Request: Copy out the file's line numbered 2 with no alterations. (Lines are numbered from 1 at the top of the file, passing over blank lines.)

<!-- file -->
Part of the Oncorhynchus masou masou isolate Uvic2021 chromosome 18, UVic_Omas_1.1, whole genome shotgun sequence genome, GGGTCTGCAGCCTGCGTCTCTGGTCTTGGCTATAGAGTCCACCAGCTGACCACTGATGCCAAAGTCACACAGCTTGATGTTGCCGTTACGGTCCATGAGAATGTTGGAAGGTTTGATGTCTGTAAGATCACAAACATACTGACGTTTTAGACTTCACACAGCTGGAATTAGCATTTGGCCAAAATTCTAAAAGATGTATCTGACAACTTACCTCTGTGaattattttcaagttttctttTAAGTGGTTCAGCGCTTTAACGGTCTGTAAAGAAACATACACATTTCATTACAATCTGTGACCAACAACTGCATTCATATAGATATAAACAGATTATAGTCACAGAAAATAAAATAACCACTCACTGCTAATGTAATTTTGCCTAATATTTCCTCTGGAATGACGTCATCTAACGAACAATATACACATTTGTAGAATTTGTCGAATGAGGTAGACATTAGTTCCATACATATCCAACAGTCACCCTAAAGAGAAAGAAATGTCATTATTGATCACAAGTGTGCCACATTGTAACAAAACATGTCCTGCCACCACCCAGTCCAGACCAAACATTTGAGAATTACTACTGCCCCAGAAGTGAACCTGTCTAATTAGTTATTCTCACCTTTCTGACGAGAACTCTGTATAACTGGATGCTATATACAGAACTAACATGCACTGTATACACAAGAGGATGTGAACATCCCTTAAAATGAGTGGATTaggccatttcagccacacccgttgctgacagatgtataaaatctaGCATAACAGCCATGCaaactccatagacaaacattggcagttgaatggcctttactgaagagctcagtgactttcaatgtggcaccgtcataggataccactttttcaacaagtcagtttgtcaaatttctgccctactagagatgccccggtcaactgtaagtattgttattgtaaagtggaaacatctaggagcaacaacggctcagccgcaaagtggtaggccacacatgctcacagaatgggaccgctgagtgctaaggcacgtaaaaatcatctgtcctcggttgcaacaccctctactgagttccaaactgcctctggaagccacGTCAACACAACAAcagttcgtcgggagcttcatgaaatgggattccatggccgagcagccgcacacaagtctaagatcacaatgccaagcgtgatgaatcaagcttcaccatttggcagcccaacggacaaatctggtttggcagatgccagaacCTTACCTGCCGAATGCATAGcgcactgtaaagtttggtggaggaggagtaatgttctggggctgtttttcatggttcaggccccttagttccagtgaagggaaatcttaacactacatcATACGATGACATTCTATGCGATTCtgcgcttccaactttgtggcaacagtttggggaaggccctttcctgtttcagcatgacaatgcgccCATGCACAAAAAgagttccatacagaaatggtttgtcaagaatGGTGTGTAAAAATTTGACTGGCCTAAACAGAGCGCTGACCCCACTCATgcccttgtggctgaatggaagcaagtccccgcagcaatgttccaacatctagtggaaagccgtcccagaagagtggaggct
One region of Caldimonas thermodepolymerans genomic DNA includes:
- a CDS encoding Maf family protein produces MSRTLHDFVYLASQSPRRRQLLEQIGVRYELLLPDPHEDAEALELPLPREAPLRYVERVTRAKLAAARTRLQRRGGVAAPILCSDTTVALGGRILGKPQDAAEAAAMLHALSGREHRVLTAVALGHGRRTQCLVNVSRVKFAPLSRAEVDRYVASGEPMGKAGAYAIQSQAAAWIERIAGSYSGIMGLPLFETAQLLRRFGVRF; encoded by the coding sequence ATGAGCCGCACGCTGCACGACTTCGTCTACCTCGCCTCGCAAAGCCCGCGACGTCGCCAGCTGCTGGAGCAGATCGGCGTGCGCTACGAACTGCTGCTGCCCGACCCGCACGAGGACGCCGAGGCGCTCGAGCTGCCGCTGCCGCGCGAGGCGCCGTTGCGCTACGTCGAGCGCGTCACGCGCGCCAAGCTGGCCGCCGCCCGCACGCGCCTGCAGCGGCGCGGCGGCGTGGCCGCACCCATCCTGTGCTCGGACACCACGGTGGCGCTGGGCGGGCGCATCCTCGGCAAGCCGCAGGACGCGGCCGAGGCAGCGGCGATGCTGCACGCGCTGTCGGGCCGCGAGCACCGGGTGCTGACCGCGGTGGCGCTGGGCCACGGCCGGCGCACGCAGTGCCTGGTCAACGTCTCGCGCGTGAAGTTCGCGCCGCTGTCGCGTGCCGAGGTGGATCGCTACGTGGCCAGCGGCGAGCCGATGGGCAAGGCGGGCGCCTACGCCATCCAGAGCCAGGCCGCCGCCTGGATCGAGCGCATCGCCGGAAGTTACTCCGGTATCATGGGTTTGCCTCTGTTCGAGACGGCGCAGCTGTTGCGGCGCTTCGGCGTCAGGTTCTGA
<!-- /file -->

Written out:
One region of Caldimonas thermodepolymerans genomic DNA includes: